Most cat owners are familiar (and annoyed) by the feline tendency to scratch textured surfaces like furniture and door frames. We understand our cats have an instinct to scratch even if we don’t like where they do it! But what if your cat spends time pawing at smooth surfaces, often without using their claws? This behavior might not make sense to you, but here are five typical reasons your cat might paw at smooth surfaces.
The 5 Typical Reasons Your Cat Paws at Smooth Surfaces
1. Scent Marking
Cats rely on scent as one of their most important forms of communication. They have scent glands in several locations on their body, including their paw pads. When your cat paws at smooth surfaces, it could be because they’re scent marking.
Leaving their scent behind is a way for cats to claim “territory” as their own. For indoor cats, that could mean their bed, toys, humans, or favorite spot on the floor over the heating vent. Cats also use scent to establish dominance, so you may notice your cat pawing smooth surfaces more if there’s a new pet in the house.
2. Trying to Bury Their Food
If your cat paws the smooth floor around their food bowl, it could be trying to bury it. In the wild, cat species hide their food or leftovers to protect themselves. Smaller wild cats want to avoid drawing the attention of larger predators, so they bury their food to hide evidence of their presence.
Wild cats of all sizes may bury their leftover prey to avoid alerting future meals that there’s a predator in their midst. Domestic cats may follow these same instincts to hide their bowl of kibble, even if they live indoors with neither predators nor prey in the vicinity!
3. Play Behavior
Your cat may paw at smooth surfaces as play behavior. This is especially true if your cat paws at reflective surfaces like a mirror or window. Cats don’t always realize that the “kitty in the mirror” isn’t a new friend and may paw or swat at the surface as they try to play with their reflection. They may paw at windows for similar reasons or because they spy another animal they want to play with or hunt.
4. They’re Hunting Something on the Surface
Sometimes, cats may paw at smooth surfaces because they’re trying to catch “prey” they’ve spotted. For example, a speck of dirt on a window or a knot on a wood floor. Cats don’t see long distances as well as humans, but they have excellent close-up vision for stalking prey.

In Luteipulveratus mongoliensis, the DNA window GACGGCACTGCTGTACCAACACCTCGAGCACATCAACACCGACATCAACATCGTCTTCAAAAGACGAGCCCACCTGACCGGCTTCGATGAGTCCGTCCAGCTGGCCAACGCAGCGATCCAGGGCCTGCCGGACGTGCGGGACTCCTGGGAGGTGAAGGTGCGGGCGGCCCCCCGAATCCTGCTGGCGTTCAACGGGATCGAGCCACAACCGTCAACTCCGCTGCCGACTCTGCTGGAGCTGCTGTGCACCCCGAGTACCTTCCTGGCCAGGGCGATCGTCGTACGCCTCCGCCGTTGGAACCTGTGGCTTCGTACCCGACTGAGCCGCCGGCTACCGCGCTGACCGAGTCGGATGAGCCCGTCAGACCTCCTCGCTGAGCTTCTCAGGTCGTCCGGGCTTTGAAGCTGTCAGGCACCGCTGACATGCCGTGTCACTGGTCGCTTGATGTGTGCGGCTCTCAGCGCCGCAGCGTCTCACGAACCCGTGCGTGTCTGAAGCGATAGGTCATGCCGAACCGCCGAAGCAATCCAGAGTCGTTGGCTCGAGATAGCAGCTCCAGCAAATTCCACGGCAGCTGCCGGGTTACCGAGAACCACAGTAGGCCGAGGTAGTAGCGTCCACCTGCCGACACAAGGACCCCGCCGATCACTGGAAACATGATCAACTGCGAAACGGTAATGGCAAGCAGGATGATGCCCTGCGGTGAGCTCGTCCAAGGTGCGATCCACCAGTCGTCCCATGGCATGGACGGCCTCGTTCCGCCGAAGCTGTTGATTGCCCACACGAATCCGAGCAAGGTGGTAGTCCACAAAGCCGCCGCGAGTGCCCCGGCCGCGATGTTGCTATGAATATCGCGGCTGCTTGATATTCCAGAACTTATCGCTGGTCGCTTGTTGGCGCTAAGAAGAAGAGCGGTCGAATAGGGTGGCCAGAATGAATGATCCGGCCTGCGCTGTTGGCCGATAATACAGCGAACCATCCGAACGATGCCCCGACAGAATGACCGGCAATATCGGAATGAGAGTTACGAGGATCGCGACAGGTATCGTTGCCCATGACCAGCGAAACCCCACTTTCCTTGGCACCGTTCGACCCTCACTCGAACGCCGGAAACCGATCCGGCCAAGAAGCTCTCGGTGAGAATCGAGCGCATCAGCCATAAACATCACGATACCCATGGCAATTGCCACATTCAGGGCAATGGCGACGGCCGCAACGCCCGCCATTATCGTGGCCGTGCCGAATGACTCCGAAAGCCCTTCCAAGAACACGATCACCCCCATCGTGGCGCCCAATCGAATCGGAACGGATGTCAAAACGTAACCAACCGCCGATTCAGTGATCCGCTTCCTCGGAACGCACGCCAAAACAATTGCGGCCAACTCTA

They also have strong hunting instincts, despite centuries of being domesticated animals. This combination could lead your cat to dig and paw at a smooth surface, trying to capture something they’ve spotted there.
5. Obsessive Behavior
In some cases, your cat may paw at smooth surfaces because of a behavioral issue. Cats, especially certain breeds like the Siamese, may develop obsessive and compulsive disorders, where they repeatedly perform certain behaviors for no obvious reason. Common obsessive behaviors include overgrooming and sucking on fabric.
Repeated pawing at smooth surfaces without another explanation could indicate a compulsive behavior. Many of these disorders are inherited, and some are accidentally encouraged by owner reinforcement. If your cat seems to be pawing smooth surfaces excessively and obsessively, have them seen by your veterinarian.
How to Stop Your Cat from Pawing Smooth Surfaces
Depending on why and how often your cat is pawing smooth surfaces, it may not be necessary to stop them. However, if the pawing is damaging your belongings or if you suspect it has a behavioral cause, you may need to intervene.
If your cat is pawing to mark their territory, check to make sure all kitties in the house have their own space and possessions, so they don’t feel the need to compete. Provide one more litter box than the number of cats at home, and make sure you spend one-on-one time with each cat daily.
Cats that paw to play should be provided with plenty of toys and scratching surfaces to redirect their behavior.
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Make sure that mirrors are secure, so there’s no chance your cat can knock them over and risk injury. Play with your cat every day to help keep them entertained and minimize competition for your attention.
If your cat paws to try and bury their food, try feeding only small amounts at a time so they can finish the full meal. If multiple cats are in the house, separate them during meals so slow eaters don’t get stressed.
Finally, if your cat suffers from an anxiety or obsessive behavior problem, work with your veterinarian to manage the problem. Your vet will rule out any medical issue causing the pawing first. If a behavioral problem is confirmed, your cat may need medication or lifestyle changes to help control the issue.
As we’ve learned, your cat could have several reasons for pawing at smooth surfaces. Most of the time, this behavior is normal and not a cause for concern. If you’d prefer your cat stop the pawing, it’s vital first to identify why they’re doing it before you can find a solution. Remember, punishing your cat for a behavior you don’t like, especially if it’s natural to them, is never the appropriate response.
Featured Image Credit: lshman000, Pixabay